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Cat hunting, why our feline friends bring “presents” home

Introduction

This article explains why cats hunt, how they hunt, and what owners can do to reduce the impact of their cat’s hunting on local wildlife, whilst also providing an outlet for this natural feline behaviour.

Why cats hunt?

SueHartleyHuntImage 2Cats are mammals like us, however, unlike us, cats are obligate carnivores and must eat meat in order to survive. Certain specific amino acids (e.g. taurine) are essential for cats, however, due to their carnivorous nature, cats have lost the ability to synthesize these amino acids and so require them direct from animal sources (i.e. meat) within their diet.

As cats have evolved as a solitary species, they need to be self-sufficient and hunt independently. Being responsible for their own survival, cats possess a range of physical attributes and behaviours and a well-developed sensory system which enables them to be affective predators. Cats use a combination of sight, sound and smell during the hunting process as well as other abilities such as being able to detect vibrations.

Owners often wonder why their well-fed cat hunts at all. The feline motivation to hunt is strong and so cats engage in hunting opportunities whenever they arise, regardless of whether they feel hungry or not. Also, from an evolutionary point of view, it probably isn’t beneficial for an animal to wait until it’s hungry before it then hunts as a hungry animal may be less likely to hunt successfully as its energy levels would be lower.

Owners also find it difficult when cats appear to play with their prey, seeing this as cruel or unnecessary.

It’s thought that ‘playing’ with prey before dispatching it serves a number of purposes for the cat. It helps to tire and disorient the prey so they’re less likely to hurt the cat. A bird’s beak or the teeth of a small rodent could inflict significant injury to a cat when the cat puts their face close to the prey in order to inflict a bite, typically at the back of the prey’s neck, to kill it. ‘Playing’ with the prey may also help the cat to assess the level of risk that the potential prey poses to them. As the cat has evolved as a species that needs to hunt to live, any injury has the potential to be dangerous (e.g. even a small wound can become infected) and so cats are highly motivated to protect themselves from injury, even when hunting. Because of the way a cat’s eyes and vision work, it’s also thought that keeping the prey moving helps the cat to locate the prey to ensure it doesn’t get away.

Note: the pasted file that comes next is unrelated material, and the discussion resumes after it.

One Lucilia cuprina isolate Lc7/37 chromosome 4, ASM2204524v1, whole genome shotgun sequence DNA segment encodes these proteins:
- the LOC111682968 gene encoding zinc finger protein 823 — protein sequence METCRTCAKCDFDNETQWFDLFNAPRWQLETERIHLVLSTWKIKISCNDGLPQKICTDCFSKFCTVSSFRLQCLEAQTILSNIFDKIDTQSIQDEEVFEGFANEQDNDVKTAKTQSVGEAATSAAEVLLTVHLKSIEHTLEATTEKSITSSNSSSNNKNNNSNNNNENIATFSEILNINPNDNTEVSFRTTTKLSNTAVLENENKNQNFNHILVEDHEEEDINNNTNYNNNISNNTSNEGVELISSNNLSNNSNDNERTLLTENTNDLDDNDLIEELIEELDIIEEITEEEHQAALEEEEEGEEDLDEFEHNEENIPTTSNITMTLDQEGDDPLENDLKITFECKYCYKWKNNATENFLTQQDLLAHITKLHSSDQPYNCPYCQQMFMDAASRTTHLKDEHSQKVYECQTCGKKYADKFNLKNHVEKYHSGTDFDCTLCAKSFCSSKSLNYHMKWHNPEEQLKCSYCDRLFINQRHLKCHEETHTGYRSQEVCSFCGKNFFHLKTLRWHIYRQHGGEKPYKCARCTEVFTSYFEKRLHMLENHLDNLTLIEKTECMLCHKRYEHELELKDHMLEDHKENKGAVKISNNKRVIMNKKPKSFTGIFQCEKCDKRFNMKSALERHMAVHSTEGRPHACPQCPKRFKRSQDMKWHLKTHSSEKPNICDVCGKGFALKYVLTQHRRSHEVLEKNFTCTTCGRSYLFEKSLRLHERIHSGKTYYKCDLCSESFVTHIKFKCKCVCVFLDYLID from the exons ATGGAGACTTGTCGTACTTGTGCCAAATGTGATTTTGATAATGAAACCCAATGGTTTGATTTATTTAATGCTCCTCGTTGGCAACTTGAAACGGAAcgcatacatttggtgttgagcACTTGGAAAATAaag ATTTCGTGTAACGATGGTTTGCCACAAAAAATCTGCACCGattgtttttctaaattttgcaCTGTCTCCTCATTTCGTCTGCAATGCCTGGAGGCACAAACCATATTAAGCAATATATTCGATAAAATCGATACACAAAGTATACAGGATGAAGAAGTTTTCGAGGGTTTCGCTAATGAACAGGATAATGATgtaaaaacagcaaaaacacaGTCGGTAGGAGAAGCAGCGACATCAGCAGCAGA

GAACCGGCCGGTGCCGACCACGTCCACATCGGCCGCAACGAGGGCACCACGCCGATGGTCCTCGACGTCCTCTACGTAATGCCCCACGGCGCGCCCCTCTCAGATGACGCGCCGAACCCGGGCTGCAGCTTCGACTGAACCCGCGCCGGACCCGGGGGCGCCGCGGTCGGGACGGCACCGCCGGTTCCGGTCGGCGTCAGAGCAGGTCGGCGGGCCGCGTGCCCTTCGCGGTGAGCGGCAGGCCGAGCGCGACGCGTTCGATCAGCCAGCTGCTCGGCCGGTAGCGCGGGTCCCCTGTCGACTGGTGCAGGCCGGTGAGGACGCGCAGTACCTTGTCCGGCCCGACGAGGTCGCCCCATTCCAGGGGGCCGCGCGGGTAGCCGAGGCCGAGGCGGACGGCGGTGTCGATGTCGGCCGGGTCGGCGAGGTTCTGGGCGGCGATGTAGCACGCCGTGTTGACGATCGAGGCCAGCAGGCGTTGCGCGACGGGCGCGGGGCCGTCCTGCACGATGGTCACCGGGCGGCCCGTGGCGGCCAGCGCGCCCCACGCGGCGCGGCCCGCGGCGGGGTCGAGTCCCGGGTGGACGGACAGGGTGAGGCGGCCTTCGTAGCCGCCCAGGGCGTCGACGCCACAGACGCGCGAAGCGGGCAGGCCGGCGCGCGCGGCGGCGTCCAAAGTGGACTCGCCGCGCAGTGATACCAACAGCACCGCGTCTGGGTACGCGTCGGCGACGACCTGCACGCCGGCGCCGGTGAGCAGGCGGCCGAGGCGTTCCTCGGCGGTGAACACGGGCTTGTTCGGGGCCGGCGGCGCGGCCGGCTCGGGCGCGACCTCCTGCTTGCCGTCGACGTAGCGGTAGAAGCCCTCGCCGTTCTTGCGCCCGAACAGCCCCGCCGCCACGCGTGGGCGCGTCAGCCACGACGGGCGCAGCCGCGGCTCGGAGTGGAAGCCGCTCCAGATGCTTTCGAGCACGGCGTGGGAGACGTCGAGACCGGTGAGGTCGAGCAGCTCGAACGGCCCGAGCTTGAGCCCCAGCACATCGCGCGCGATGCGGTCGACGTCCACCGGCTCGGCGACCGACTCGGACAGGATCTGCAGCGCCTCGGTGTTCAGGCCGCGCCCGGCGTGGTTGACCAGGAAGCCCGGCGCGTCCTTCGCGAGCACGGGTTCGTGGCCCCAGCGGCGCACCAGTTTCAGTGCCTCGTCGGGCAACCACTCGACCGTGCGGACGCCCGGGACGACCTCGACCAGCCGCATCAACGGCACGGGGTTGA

Cats sometimes bring their prey home. Although this aspect of hunting behaviour isn’t fully understood, one possible reason for it is that the cat is bringing the prey home to their core area where they feel safe to settle and eat the prey undisturbed. Alternatively, a cat may also do this to safely store the prey to eat at a later time. Also, if the prey is still alive when brought home, being in a strange environment is likely to disorientate the prey and make it easier to dispatch.

How cats hunt?

SueHartleyHuntImage 5Domestic cats (house and feral cats) tend to be generalist hunters that will predate on small rodents, birds and insects in the main and can switch from hunting one type of prey to another. Cats will also prey on reptiles, rabbits and other animals (e.g. squirrels).

Cats have evolved to be most active when potential prey tends to be active so they’re more likely to be successful when hunting. Domestic cats are often observed to be more active during dawn and dusk.

Hunting strategies tend to be either mobile or stationary. Hunting is said to be mobile when a cat is moving from one location to another and pauses to hunt when it becomes aware of potential prey. Hunting is stationary when a cat adopts a ‘sit-and- wait’ strategy.

Cats respond to certain cues which trigger the cat to hunt – high pitched sounds (e.g. squeaks), rustling and rapid movement. When hunting, cats typically engage in a sequence of behaviours including watching, stalking, chasing, pouncing and catching. When we play with our cats, we see these behaviours in action too.

What to do if your cat hunts?

SueHartleyhuntImage 3If you cat is good at hunting, it is worth trying to manage the behaviour in order to reduce the impact of this on local wildlife, particularly mice and birds. It’s also worth putting more effort in to this during the times when potential prey breed and also when they tend to feed.